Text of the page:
An Episcopal Dictionary of the Church


(1 Thes 3:2; see also Rom 16:21). He is credited by Paul with co-authoring Paul's Second Letter to the Corinthians, and Paul's Letters to the Philippians, the Colossians, and to Philemon. Timothy and Silvanus are identified as co-authors of Paul's First and Second Letters to the Thessalonians. Timothy's mother was a Jewish Christian, and his father was a Greek. Timothy and his family lived in Lystra, in Asia Minor, where Paul found him. Timothy was well-regarded by the believers in Lystra and Iconium. Paul wanted Timothy to accompany him on his missionary journeys. Paul had Timothy circumcised because the Jews knew Timothy's father was a Greek (Acts 16:1-3). Timothy shared with Paul and Silvanus in proclaiming Christ among the Corinthians (2 Cor 1:19). Paul sent Timothy as his representative to Corinth (1 Cor 4:17) and Thessalonica (1 Thes 3:2), and hoped to send Timothy to Philippi (Phil 2:19). Timothy is also identified as the recipient of two letters from Paul that are included in the NT (1 and 2 Tm). However, Paul's role in authoring these letters is disputed by scholars. In the First Letter of Paul to Timothy, Paul states that he told Timothy to remain in Ephesus to give right instruction to certain people (1 Tm 1:3-4). Timothy is believed to have become the first Bishop of Ephesus. Timothy and Titus are commemorated on Jan. 26 in the Episcopal calendar of the church year.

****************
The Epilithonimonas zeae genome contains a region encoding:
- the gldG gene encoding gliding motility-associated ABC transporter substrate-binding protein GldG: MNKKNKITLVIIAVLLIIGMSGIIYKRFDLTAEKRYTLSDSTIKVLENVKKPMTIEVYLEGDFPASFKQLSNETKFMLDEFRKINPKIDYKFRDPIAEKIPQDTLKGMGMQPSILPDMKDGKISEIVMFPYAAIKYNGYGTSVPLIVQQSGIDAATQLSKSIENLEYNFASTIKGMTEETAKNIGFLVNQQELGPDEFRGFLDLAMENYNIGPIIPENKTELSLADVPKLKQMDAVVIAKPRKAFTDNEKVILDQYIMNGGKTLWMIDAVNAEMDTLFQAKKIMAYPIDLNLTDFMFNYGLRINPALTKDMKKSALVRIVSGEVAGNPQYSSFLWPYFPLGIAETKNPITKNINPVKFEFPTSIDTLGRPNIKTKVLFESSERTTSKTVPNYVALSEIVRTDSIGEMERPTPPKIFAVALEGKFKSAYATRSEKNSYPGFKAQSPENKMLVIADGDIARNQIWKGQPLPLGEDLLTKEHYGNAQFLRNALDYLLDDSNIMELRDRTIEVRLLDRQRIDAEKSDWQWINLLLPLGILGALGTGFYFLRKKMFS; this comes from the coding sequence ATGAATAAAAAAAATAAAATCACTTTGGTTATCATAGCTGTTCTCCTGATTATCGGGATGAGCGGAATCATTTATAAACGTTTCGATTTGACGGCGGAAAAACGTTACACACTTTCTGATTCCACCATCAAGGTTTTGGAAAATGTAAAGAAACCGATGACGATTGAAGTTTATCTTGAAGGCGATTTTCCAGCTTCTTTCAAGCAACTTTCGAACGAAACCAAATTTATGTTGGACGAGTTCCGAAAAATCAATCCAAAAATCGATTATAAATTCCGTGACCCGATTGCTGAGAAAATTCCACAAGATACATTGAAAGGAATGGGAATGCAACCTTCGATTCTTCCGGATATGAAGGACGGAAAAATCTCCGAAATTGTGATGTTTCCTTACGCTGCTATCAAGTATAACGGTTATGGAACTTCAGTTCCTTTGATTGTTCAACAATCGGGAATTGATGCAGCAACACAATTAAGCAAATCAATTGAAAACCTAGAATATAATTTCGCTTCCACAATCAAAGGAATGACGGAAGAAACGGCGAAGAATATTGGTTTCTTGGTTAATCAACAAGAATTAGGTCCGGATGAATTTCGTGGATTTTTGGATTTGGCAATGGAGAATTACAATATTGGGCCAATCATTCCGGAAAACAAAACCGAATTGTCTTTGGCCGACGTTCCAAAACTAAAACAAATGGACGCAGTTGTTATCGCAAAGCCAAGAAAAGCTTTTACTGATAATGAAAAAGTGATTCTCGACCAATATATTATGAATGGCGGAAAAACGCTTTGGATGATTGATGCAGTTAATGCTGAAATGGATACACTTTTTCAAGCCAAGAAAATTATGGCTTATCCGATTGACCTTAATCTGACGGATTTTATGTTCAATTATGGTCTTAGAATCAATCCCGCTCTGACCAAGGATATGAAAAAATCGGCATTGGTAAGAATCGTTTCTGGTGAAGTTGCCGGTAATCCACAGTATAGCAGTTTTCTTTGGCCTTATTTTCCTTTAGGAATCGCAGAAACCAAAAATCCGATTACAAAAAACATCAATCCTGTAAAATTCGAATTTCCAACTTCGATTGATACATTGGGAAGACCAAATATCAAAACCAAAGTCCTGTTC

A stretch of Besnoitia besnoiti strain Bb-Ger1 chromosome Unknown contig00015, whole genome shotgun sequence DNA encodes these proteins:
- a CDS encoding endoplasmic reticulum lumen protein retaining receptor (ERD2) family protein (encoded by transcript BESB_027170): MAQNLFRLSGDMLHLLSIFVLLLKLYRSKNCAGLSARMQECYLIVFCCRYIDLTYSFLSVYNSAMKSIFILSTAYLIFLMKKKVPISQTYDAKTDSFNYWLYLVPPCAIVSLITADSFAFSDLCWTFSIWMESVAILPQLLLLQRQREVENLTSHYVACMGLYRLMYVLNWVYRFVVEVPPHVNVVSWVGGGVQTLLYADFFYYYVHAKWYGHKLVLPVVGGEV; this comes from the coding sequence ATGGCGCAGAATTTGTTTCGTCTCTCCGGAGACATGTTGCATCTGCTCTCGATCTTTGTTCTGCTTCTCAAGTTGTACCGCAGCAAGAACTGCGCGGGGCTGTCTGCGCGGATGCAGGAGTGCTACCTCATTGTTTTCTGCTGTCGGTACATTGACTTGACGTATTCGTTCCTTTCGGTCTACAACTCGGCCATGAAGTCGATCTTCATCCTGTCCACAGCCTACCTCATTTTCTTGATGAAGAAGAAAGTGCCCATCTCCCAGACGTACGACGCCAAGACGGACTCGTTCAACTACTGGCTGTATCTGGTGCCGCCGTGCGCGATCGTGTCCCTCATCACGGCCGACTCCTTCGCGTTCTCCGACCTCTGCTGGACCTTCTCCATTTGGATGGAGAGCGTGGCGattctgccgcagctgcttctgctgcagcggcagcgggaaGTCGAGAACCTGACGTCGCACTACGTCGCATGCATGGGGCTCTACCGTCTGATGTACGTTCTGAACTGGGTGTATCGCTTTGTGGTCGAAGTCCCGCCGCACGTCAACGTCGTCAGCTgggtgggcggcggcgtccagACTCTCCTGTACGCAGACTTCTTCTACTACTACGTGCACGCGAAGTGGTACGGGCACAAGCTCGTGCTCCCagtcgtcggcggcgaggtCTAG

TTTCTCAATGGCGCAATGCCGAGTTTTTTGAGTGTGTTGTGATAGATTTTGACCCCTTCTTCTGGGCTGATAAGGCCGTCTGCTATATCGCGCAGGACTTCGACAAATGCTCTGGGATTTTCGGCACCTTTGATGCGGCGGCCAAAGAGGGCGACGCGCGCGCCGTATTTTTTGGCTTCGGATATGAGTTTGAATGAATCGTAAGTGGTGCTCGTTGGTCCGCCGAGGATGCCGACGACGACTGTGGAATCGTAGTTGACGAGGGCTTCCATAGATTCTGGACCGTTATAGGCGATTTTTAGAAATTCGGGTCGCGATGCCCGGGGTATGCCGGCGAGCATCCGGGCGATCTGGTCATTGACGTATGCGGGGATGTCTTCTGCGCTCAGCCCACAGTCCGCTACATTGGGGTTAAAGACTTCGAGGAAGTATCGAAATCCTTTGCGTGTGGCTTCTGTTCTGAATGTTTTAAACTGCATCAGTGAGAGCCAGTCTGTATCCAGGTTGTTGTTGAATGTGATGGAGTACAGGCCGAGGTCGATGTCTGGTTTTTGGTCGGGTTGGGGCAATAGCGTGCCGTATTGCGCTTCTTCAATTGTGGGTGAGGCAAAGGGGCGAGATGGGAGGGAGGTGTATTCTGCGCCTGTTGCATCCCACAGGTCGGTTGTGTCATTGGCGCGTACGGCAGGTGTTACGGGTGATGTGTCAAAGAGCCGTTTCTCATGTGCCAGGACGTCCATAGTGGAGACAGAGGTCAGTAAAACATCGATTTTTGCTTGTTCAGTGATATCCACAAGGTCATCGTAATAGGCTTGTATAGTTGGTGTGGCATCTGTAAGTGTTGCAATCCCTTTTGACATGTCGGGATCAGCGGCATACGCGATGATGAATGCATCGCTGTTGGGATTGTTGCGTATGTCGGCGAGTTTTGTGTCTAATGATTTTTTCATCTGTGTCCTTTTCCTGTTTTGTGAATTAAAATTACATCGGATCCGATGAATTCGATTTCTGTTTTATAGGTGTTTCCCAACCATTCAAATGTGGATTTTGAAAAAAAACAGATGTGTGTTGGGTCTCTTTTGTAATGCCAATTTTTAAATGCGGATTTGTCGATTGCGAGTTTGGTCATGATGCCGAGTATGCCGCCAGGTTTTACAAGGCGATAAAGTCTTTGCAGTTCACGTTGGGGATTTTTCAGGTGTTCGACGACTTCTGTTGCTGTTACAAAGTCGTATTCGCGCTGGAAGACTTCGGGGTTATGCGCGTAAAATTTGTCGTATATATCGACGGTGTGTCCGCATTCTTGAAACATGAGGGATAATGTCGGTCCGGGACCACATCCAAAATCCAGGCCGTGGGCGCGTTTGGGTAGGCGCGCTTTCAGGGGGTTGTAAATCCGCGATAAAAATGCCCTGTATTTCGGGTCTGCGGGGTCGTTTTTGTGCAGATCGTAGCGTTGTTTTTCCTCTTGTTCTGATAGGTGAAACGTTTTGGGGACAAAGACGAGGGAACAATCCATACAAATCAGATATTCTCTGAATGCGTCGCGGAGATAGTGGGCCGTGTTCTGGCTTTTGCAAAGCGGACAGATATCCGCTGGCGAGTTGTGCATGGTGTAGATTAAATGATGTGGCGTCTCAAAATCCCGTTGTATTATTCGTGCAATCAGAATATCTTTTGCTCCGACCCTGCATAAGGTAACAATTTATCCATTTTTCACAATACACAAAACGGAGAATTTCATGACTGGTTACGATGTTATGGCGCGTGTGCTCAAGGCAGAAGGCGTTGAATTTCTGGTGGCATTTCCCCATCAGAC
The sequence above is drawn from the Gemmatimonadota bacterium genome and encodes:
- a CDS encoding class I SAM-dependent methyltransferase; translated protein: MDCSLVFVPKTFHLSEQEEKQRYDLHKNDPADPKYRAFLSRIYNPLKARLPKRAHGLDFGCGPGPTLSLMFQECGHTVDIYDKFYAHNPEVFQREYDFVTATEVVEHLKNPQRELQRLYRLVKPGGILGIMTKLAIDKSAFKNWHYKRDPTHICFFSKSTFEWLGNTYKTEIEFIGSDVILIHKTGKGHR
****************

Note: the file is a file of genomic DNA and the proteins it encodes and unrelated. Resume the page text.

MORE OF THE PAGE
Glossary definitions provided courtesy of Church Publishing Incorporated, New York, NY,(All Rights reserved) from “An Episcopal Dictionary of the Church, A User Friendly Reference for Episcopalians,” Don S. Armentrout and Robert Boak Slocum, editors.